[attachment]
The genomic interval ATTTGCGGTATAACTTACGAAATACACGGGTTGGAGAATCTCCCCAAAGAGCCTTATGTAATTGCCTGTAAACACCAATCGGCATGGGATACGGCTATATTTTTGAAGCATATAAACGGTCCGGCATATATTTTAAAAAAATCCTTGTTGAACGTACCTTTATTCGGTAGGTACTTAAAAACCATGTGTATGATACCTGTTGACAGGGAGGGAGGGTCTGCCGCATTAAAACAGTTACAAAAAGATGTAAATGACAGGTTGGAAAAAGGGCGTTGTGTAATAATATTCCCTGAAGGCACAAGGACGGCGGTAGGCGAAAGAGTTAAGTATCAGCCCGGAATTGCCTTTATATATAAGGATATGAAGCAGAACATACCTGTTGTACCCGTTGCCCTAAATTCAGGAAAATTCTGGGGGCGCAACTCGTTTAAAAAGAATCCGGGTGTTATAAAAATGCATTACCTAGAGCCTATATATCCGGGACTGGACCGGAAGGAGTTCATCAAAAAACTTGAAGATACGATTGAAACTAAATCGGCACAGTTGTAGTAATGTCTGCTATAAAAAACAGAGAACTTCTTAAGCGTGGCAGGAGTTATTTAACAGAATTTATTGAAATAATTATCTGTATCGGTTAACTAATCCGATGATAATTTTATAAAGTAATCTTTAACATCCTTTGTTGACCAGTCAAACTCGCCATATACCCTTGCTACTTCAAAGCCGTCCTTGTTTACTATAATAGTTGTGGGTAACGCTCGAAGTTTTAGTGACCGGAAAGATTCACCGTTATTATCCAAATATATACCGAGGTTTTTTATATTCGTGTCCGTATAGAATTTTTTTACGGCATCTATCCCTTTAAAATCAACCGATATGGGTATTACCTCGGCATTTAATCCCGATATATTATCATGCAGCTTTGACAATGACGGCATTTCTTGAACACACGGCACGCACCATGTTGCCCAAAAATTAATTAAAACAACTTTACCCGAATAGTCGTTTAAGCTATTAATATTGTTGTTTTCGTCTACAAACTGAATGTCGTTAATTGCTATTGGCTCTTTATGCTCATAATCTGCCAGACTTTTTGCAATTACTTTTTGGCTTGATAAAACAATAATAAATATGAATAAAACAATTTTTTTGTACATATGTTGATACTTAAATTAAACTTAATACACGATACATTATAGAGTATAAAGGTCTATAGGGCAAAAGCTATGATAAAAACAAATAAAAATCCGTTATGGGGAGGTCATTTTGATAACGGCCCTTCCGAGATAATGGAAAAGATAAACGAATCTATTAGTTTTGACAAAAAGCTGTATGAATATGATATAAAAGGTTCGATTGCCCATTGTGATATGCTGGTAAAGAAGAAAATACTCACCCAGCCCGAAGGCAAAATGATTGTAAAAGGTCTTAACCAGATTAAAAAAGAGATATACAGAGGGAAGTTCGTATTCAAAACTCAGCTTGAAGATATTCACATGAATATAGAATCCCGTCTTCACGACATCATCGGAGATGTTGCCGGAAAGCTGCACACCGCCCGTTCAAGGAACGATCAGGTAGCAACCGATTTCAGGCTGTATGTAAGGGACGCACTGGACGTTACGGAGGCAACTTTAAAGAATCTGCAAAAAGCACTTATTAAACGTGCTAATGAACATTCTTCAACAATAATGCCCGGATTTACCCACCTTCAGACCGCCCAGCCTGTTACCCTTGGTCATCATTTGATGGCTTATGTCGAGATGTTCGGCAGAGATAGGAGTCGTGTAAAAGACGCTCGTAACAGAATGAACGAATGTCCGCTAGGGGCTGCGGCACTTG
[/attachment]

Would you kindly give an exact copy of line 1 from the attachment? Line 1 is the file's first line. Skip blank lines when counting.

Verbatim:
The genomic interval ATTTGCGGTATAACTTACGAAATACACGGGTTGGAGAATCTCCCCAAAGAGCCTTATGTAATTGCCTGTAAACACCAATCGGCATGGGATACGGCTATATTTTTGAAGCATATAAACGGTCCGGCATATATTTTAAAAAAATCCTTGTTGAACGTACCTTTATTCGGTAGGTACTTAAAAACCATGTGTATGATACCTGTTGACAGGGAGGGAGGGTCTGCCGCATTAAAACAGTTACAAAAAGATGTAAATGACAGGTTGGAAAAAGGGCGTTGTGTAATAATATTCCCTGAAGGCACAAGGACGGCGGTAGGCGAAAGAGTTAAGTATCAGCCCGGAATTGCCTTTATATATAAGGATATGAAGCAGAACATACCTGTTGTACCCGTTGCCCTAAATTCAGGAAAATTCTGGGGGCGCAACTCGTTTAAAAAGAATCCGGGTGTTATAAAAATGCATTACCTAGAGCCTATATATCCGGGACTGGACCGGAAGGAGTTCATCAAAAAACTTGAAGATACGATTGAAACTAAATCGGCACAGTTGTAGTAATGTCTGCTATAAAAAACAGAGAACTTCTTAAGCGTGGCAGGAGTTATTTAACAGAATTTATTGAAATAATTATCTGTATCGGTTAACTAATCCGATGATAATTTTATAAAGTAATCTTTAACATCCTTTGTTGACCAGTCAAACTCGCCATATACCCTTGCTACTTCAAAGCCGTCCTTGTTTACTATAATAGTTGTGGGTAACGCTCGAAGTTTTAGTGACCGGAAAGATTCACCGTTATTATCCAAATATATACCGAGGTTTTTTATATTCGTGTCCGTATAGAATTTTTTTACGGCATCTATCCCTTTAAAATCAACCGATATGGGTATTACCTCGGCATTTAATCCCGATATATTATCATGCAGCTTTGACAATGACGGCATTTCTTGAACACACGGCACGCACCATGTTGCCCAAAAATTAATTAAAACAACTTTACCCGAATAGTCGTTTAAGCTATTAATATTGTTGTTTTCGTCTACAAACTGAATGTCGTTAATTGCTATTGGCTCTTTATGCTCATAATCTGCCAGACTTTTTGCAATTACTTTTTGGCTTGATAAAACAATAATAAATATGAATAAAACAATTTTTTTGTACATATGTTGATACTTAAATTAAACTTAATACACGATACATTATAGAGTATAAAGGTCTATAGGGCAAAAGCTATGATAAAAACAAATAAAAATCCGTTATGGGGAGGTCATTTTGATAACGGCCCTTCCGAGATAATGGAAAAGATAAACGAATCTATTAGTTTTGACAAAAAGCTGTATGAATATGATATAAAAGGTTCGATTGCCCATTGTGATATGCTGGTAAAGAAGAAAATACTCACCCAGCCCGAAGGCAAAATGATTGTAAAAGGTCTTAACCAGATTAAAAAAGAGATATACAGAGGGAAGTTCGTATTCAAAACTCAGCTTGAAGATATTCACATGAATATAGAATCCCGTCTTCACGACATCATCGGAGATGTTGCCGGAAAGCTGCACACCGCCCGTTCAAGGAACGATCAGGTAGCAACCGATTTCAGGCTGTATGTAAGGGACGCACTGGACGTTACGGAGGCAACTTTAAAGAATCTGCAAAAAGCACTTATTAAACGTGCTAATGAACATTCTTCAACAATAATGCCCGGATTTACCCACCTTCAGACCGCCCAGCCTGTTACCCTTGGTCATCATTTGATGGCTTATGTCGAGATGTTCGGCAGAGATAGGAGTCGTGTAAAAGACGCTCGTAACAGAATGAACGAATGTCCGCTAGGGGCTGCGGCACTTG